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01/04/2023

Germany’s chance was used by Türkiye

Germany’s chance was used by Türkiye

By Dragana Trifkovic, Director and Milos Zdravkovic, expert for energy policy of the Center for Geostrategic Studies, Belgrade, Serbia

United World International continues the publishing of presentations made in the webinar “Europe’s Energy Crisis and the Prospects of Russian-Turkish Cooperation”.

Today we present the text of the Center for Geostrategic Studies in Serbia. Title and subtitles were set by UWI.

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On the assigned topic of the energy crisis in Europe, the Center for Geostrategic Studies prepared an analysis, thanks to our expert in this field, Milos Zdravkovic. I will try to present it as clearly as possible.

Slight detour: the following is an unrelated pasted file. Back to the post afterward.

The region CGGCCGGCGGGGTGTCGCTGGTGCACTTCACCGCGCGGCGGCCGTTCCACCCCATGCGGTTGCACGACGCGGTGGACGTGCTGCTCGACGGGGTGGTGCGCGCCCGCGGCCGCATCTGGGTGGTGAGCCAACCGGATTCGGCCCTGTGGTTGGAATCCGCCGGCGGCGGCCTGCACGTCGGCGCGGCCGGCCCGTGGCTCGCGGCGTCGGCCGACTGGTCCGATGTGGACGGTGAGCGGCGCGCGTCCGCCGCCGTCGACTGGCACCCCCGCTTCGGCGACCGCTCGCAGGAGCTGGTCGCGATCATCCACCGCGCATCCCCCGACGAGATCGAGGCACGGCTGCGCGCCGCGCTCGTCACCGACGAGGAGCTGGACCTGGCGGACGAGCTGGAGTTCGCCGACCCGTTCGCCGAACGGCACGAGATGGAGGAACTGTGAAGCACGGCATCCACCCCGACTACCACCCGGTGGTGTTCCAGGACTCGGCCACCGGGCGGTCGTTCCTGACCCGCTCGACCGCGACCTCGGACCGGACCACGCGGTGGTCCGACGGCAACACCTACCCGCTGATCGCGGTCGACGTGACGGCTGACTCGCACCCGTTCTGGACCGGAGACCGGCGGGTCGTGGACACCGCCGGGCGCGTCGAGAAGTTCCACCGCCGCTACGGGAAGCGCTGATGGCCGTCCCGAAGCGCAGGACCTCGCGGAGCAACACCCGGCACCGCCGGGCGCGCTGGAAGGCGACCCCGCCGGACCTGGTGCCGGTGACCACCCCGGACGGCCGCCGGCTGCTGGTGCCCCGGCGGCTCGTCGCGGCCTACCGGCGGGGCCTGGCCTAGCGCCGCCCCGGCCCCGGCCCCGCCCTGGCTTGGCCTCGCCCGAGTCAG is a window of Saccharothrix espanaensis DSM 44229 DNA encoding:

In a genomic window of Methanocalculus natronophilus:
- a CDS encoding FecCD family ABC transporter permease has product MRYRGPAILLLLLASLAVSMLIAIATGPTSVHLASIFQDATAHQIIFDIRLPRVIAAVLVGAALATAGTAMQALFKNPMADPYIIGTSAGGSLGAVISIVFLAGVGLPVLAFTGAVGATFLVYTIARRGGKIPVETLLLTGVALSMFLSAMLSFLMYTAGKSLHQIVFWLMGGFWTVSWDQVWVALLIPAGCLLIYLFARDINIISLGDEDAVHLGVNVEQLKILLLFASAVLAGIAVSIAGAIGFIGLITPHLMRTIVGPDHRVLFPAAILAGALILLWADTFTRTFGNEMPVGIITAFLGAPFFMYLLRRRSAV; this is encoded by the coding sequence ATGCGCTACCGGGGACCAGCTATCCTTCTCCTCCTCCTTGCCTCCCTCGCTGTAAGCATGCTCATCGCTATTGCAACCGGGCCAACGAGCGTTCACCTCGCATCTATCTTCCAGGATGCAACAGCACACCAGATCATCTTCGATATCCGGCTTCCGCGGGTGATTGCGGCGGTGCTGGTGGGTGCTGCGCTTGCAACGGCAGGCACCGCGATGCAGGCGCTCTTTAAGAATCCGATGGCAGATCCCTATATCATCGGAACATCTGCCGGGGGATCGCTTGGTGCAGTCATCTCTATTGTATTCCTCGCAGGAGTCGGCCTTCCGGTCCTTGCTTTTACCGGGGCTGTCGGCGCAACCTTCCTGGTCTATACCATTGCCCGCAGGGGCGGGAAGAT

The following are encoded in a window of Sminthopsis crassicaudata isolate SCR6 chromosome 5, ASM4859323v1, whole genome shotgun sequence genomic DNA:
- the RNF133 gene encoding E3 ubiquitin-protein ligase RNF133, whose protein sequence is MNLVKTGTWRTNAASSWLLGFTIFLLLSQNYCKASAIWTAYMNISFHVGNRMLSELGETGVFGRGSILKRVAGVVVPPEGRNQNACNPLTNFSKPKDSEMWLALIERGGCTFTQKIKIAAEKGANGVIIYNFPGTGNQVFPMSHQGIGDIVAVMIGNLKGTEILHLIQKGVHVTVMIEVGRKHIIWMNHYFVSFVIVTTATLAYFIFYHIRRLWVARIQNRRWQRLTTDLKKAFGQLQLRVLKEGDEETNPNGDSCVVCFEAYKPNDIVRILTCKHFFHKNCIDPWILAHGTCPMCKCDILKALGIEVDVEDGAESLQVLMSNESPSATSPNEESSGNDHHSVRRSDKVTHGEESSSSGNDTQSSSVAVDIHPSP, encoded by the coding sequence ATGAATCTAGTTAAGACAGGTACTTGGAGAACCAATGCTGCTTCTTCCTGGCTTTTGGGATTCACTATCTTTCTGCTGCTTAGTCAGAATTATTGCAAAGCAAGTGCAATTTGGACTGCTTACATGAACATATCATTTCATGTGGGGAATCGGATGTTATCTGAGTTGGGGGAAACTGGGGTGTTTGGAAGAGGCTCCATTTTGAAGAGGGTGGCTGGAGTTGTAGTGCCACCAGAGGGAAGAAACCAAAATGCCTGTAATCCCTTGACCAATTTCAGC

I would start from the following: There is NO substitute for Russian gas, neither in Serbia nor in Europe. The US administration is using the Ukrainian crisis in an attempt to have its suppliers seize the market of the Old Continent from Russia.

The International Energy Agency, world experts and energy companies warn that there are not enough stocks of blue fuel on the planet that could compensate for any shortage of Russian gas on the European market. Apart from the fact that LNG is available in small quantities and is extremely expensive, when it comes to Southeast Europe, Serbia, there is no infrastructure that could be used to transport it to our country. With the construction of the “Balkan stream”, whose capacity is 15.75 billion cubic meters per year, and the agreement with the Russian president on a more favorable gas price, our country ensured a safe supply of citizens and the economy.